2. Brainstorm a list of ideas of the problem you're trying to solve or the solution that you have. A domain name that clearly indicates what you do, or a problem that you solve, or a solution that you have to a problem will give a visitor a fairly clear picture of what s/he'll find on your website. What I typically do is go to my domain registrar, www.UltraNetDomains.com, and just start plugging in the names I'm brainstorming until I come up with 3 or 4 that are available. If the domain name that you type in isn't available, the service will come up with 10 or so alternates for you to consider. I found this alternate listing quite helpful recently in picking the name of an article directory site that I want to create.

3. For SEO (Search Engine Optimization) purposes, it helps to have your keywords in your domain name. Marla Regan, who's a professional organizer, has put two keywords in her domain name, OrganizedTime.com. Retirement Coach Lin Schreiber has her keyword niche in her domain, RevolutionizeRetirement.com. Consultant John Reddish has the desired outcome keywords in his domain, GetResults.com. I own a domain that I haven't yet developed for house sitters, BecomeAHouseSitter.com. Before buying your domain, make a list of keywords that someone might use to find you online. This list could include your industry, your target market or niche, a problem your target market has, or a solution that you can offer.

4. Shorter is better, if it's to be your primary domain. I haven't always followed my own rules here, as I tend to have business names that are quite lengthy. If the domain name is going to be your primary domain where your primary email address will be housed, you want your domain name to be as short, catchy, and memorable as possible. After a few times of spelling out your lengthy email address, you'll come to appreciate the beauty of a short domain name. Your domain name can contain up to 67 letters and numbers, although I would encourage you not to have one of this length, and can contain no special characters other than hyphens.

5. Purchase your your given name as a domain name. I typically tell my clients not to try and brand their given name as their business name, as that takes many years, much money, and lots of hard work to have the name recognition of Oprah, for example. However, it still pays to purchase your given name as a domain name, as well as any common misspellings of your name. Many people think my name is Donna Gunther, with an "h" in the last name, but I've been unable to register that common misspelling of my name, as a photographer in Venice, CA, has owned in since 2000. Once you've purchased your name as a domain, you can redirect it to your primary website. This means that when someone types in a domain, they land at the website to which you pointed that domain. So, currently DonnaGunter.com redirects to OnlineBizCoachingCompany.com because I don't want to use my name as a website, although that might change in the future.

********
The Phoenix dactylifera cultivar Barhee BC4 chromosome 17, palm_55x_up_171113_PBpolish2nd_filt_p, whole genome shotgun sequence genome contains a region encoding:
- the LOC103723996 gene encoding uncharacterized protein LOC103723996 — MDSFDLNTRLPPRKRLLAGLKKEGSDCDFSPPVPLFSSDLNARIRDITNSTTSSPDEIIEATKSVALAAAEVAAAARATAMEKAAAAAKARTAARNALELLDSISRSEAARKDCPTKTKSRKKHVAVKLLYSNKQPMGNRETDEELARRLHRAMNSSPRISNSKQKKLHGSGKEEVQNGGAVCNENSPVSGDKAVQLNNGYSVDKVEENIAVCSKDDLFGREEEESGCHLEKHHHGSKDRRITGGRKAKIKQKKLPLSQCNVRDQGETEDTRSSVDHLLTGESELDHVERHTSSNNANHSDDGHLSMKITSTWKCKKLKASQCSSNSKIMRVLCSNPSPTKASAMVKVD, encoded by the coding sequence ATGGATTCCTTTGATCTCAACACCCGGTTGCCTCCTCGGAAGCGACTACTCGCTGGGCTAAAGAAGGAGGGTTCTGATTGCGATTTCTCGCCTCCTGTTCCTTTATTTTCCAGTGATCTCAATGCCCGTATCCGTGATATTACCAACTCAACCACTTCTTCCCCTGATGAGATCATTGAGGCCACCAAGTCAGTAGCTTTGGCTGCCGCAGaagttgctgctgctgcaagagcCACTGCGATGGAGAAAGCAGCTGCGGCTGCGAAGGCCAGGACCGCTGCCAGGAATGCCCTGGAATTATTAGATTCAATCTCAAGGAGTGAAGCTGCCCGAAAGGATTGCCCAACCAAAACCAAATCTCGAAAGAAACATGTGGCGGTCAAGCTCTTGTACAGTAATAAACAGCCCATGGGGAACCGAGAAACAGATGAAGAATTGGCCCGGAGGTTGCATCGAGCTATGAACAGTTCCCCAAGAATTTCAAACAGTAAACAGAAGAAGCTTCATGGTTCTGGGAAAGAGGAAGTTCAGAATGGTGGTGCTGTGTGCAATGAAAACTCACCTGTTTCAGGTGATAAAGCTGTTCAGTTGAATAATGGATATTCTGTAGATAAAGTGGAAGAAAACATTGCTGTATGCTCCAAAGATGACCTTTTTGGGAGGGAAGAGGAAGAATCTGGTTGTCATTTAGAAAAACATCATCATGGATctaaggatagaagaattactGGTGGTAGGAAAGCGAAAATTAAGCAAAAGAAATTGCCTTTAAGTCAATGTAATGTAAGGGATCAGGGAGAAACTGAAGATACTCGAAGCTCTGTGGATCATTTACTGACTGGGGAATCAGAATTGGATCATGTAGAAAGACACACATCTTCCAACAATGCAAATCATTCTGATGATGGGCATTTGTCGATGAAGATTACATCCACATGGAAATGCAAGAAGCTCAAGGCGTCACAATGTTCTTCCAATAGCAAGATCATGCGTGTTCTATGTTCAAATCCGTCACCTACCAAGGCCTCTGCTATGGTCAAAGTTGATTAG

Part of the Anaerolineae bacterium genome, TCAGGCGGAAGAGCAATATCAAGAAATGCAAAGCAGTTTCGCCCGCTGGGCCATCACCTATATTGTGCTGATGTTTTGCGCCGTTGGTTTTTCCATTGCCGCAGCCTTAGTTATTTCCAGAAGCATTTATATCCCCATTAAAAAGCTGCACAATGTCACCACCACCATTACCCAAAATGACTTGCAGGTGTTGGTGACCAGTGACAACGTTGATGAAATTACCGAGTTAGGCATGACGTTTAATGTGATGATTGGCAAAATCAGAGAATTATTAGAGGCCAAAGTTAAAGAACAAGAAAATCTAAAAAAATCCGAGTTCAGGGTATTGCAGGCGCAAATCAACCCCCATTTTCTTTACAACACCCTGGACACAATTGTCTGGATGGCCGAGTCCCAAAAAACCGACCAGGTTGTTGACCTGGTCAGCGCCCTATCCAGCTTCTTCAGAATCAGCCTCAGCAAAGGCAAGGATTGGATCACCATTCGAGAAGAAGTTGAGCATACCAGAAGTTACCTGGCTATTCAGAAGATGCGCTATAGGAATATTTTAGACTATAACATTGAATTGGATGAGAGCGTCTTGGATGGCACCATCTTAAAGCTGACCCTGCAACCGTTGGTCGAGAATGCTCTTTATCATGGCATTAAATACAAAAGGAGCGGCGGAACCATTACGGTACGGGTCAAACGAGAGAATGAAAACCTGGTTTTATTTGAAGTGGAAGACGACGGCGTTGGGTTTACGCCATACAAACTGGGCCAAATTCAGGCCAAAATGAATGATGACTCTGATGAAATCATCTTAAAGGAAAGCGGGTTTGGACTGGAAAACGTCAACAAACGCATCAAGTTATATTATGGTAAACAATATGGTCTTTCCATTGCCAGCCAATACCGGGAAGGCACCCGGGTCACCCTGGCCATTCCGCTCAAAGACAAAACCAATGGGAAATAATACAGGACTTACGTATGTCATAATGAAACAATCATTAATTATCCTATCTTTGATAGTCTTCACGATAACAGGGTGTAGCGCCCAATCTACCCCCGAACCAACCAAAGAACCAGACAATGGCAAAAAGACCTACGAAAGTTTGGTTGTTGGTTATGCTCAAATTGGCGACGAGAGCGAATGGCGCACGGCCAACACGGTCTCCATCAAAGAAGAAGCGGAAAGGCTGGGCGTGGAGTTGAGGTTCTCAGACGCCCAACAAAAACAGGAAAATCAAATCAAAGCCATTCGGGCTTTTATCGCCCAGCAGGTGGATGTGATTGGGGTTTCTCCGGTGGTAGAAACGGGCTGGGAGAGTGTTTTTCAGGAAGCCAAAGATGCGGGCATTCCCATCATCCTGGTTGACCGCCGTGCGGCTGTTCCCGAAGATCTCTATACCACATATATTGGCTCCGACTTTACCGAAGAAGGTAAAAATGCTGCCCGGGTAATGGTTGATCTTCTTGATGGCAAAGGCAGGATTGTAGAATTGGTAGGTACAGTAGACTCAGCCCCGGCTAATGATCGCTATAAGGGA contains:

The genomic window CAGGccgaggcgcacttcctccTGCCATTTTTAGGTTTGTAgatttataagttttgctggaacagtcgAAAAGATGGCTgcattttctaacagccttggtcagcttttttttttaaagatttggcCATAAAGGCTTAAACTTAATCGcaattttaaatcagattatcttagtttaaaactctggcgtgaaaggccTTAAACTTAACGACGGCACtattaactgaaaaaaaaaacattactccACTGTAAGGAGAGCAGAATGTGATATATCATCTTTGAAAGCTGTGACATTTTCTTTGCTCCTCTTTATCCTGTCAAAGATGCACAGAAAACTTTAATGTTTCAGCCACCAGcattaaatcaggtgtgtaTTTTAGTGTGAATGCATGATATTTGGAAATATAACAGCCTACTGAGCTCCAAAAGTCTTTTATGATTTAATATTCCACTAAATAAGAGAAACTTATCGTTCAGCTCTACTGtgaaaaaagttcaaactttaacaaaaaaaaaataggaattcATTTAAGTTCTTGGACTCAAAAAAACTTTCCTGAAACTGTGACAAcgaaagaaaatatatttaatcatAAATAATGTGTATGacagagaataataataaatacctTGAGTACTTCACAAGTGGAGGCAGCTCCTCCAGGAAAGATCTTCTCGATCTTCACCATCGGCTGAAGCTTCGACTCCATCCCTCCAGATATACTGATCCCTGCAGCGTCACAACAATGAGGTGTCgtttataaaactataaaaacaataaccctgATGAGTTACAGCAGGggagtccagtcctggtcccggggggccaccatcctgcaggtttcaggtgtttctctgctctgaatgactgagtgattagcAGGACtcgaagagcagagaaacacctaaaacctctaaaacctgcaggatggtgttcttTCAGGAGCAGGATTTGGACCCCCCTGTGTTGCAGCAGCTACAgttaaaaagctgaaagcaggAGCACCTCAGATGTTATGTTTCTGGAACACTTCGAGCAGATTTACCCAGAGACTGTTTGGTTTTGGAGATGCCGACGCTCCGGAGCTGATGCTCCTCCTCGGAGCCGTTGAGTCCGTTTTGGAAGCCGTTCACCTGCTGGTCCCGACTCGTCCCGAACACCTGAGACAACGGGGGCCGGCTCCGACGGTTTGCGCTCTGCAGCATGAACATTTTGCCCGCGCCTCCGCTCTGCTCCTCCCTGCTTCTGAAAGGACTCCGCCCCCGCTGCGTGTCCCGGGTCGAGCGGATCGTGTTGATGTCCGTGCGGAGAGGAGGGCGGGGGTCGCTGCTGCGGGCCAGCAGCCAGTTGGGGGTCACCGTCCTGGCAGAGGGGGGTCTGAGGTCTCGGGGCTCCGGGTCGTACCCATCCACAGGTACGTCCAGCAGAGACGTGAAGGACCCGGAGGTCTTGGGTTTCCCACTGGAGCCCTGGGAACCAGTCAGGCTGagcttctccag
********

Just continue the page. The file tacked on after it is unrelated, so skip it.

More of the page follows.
6. Buy the .COM version of the name if it is available. When people hear a domain name, they "hear" .COM whether it's .NET or .BIZ or .ORG or whatever. So, it pays to find a domain name that you like that is part of the .COM family. If you just can't get the name you want, try a hyphenated version of the .COM name. For example, when I was seeking a domain name for my Self-Employment Coaching Gym, I really wanted SelfEmploymentSuccess.com, but it wasn't available. However, Self-Employment-Success.com was available, so I grabbed that. Many SEO specialists state that search engines like hyphenated names, and many online business owners use hyphenated keywords in their domain names to be more attractive to search engines. I don't have a clear answer as to the validity of this theory, so I just advocate going this route before having to resort to the .NET or .BIZ of the name you desire. Some domain name holders may be willing to sell you the domain name that you want. You can find out who owns a domain name by checking the WhoIs Registry at Internic, http://www.internic.net/whois.html. For info about country codes (two-letter) top-level domains (.UK or .CA, for example) visit http://www.uwhois.com/cgi/domains.cgi?User=NoAds

7. Consider owning other versions of your primary domain name. If you are registering the .COM version of a domain for your business, you may also want to secure variations of the name, alternate spellings, common misspellings, and the .NET and .ORG versions of your domain and repoint them to your main site to keep them out of the hands of your competitors. You can also go broke very quickly by purchasing all of these variations, so exercise some restraint in your purchases and don't go crazy with purchasing every single variation of your domain name. For my coaching company site, I own both the OnlineBizCoachingCompany.com and OnlineBusinessCoachingCompany.com and decided that was good enough.

Your domain name is the beginning of the establishment of your presence online, Take some time and put some thought into the process so that the domain name serves you well in the years to come, and is an effective tool for helping you get more clients online.